Stopping to regroup for a while, the child sits back down in front of the dryer, watching the clothes tumble gaily. The dryer isn’t full, so the clothes are able to frolic like colourful, happy children with no cares. She marvels at their ability to skip and roll. She can imagine them giggling and squealing as they play.
As Emily sits at her laptop, this memory is so vivid that she smiles. The shiny metal and chip free, cream paint on the dryers was such a contrast to the faded pink fabric on the seat near the door. Equally faded had been the parquetry patterned vinyl flooring, for several metres in from the entrance. She remembered a coolish day, yet she had felt wrapped in the warmth of the sun streaming in through the huge windows.
She swaps the fresh ultrasound for an older one, now far less pliable, and the image far less distinct. She can’t remember why she’d decided to keep it all those years ago. She felt her pain all over again.
The images take her back again to that day in the laundromat. Her pleading had been quite purposeful, she recalled – not those of a petulant child begging for lollies or toys. Her pleas were a search for meaning and understanding. At the time, her mother had been totally unable to give her an answer - her own pain much too raw. Her mother’s letters, found with the rest of her things, had finally explained it to Emily. She’d written that when you were suffering the deepest hurt in your entire life, you still had to somehow manage the mundane, day in, day out. For her that day, the laundromat had been torture.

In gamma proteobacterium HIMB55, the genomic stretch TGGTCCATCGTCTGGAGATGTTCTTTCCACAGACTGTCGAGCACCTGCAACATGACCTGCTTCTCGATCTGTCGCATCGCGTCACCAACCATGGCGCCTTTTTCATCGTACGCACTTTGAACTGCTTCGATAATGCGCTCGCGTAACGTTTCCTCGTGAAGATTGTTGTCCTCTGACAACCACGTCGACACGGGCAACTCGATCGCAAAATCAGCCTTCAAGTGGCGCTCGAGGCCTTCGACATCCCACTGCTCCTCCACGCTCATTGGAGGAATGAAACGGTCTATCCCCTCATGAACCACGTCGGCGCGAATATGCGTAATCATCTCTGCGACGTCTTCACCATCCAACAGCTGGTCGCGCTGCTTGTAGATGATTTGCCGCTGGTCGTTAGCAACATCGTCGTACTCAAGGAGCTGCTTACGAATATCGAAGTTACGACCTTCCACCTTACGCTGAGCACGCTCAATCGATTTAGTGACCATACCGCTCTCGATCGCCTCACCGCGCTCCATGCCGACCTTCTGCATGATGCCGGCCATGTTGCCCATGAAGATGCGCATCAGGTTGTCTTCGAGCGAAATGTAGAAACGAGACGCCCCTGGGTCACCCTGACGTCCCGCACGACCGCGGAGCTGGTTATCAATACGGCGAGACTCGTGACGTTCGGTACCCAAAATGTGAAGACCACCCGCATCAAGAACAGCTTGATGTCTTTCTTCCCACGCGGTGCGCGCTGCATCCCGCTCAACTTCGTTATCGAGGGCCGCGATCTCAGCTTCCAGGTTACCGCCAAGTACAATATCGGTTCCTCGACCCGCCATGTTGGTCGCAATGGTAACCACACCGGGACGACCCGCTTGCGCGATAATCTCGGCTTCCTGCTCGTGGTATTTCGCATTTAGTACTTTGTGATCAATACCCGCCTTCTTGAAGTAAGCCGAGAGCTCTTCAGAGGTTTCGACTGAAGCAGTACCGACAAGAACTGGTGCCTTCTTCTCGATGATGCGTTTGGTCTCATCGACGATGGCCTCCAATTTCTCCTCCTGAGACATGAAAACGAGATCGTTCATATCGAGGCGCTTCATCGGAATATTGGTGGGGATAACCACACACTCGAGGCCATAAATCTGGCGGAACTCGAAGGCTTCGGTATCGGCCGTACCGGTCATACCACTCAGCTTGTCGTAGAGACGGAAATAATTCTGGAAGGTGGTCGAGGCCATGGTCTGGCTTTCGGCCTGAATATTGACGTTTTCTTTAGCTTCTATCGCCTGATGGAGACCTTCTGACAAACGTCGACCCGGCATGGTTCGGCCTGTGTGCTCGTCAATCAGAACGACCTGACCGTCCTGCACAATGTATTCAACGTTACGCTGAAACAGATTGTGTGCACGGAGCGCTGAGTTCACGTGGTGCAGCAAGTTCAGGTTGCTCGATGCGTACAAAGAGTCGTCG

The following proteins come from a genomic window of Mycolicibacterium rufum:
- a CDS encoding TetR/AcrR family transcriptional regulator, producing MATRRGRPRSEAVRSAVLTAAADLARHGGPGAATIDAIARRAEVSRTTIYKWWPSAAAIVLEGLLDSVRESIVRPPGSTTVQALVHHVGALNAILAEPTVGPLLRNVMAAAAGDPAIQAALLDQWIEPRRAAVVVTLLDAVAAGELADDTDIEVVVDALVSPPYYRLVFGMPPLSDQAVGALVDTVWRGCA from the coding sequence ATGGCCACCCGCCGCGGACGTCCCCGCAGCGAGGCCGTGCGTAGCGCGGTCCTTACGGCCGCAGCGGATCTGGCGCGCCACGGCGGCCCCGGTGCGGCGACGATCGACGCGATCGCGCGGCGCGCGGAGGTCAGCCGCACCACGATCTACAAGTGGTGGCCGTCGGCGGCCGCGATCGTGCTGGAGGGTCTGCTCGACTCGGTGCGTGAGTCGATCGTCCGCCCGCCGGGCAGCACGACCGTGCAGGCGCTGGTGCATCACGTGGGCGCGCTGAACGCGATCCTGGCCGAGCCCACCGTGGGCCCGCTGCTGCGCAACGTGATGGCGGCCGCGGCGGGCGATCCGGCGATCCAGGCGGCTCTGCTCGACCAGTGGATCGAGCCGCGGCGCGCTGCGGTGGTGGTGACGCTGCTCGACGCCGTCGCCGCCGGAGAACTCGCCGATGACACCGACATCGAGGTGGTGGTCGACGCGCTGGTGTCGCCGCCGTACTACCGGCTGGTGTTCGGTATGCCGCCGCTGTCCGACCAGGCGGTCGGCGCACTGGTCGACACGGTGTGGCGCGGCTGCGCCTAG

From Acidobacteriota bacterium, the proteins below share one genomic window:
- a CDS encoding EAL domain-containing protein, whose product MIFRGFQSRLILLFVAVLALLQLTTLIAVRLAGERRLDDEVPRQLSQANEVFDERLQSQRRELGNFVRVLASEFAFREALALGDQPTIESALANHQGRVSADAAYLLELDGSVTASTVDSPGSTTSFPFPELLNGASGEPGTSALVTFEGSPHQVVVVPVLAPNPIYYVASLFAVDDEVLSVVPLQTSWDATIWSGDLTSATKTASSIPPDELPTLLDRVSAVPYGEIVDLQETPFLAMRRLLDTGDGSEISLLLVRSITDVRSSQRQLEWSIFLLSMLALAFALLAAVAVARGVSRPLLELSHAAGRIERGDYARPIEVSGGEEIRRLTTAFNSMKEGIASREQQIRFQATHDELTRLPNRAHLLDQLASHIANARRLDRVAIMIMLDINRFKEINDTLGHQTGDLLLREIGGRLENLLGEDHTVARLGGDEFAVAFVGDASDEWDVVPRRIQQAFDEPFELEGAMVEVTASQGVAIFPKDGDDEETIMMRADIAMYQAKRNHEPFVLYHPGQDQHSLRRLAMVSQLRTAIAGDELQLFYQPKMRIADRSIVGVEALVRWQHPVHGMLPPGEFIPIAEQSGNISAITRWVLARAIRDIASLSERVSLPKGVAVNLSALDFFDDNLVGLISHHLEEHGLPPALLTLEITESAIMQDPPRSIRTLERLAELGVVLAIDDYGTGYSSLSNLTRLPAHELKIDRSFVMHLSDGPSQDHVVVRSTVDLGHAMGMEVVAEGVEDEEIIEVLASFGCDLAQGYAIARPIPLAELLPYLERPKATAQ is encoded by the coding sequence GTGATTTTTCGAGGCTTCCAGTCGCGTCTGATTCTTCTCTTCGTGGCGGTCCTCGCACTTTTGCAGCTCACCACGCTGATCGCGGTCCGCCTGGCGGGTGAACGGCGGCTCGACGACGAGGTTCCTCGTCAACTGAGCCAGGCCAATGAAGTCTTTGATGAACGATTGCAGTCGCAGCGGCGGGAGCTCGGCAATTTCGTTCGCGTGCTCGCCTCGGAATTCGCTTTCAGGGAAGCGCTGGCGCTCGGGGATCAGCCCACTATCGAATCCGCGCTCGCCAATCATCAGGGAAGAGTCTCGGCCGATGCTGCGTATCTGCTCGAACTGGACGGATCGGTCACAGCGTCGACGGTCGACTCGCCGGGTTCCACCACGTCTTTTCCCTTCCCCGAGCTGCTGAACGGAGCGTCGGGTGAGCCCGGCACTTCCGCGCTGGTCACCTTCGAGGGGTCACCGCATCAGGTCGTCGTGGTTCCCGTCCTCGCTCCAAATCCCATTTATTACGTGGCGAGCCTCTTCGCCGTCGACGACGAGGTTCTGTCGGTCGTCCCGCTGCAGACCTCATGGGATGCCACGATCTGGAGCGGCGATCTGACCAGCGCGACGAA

Holding the older image up to the light, Emily has no trouble locating the sinister dark patch that had signalled a shortening of her mother’s young life. Reading the letters left by her mother, she realised how difficult it must have been, to tell your only child that you were leaving them for good. Her mother had struggled for the words, and a kind nurse had explained to Emily what was going to happen.
She puts down the older image and picks up the latest one. After looking at it for what seems like an age, she slowly places it back on the table and begins to type.
'My dearest (insert name). I’d like to tell you a little about your beautiful grandmother. She would have loved to be here with you now, sharing your growing up.' She ended the letter with: 'Be sure to savour every precious moment.'
Emily suddenly feels the sensation of a hand on her shoulder.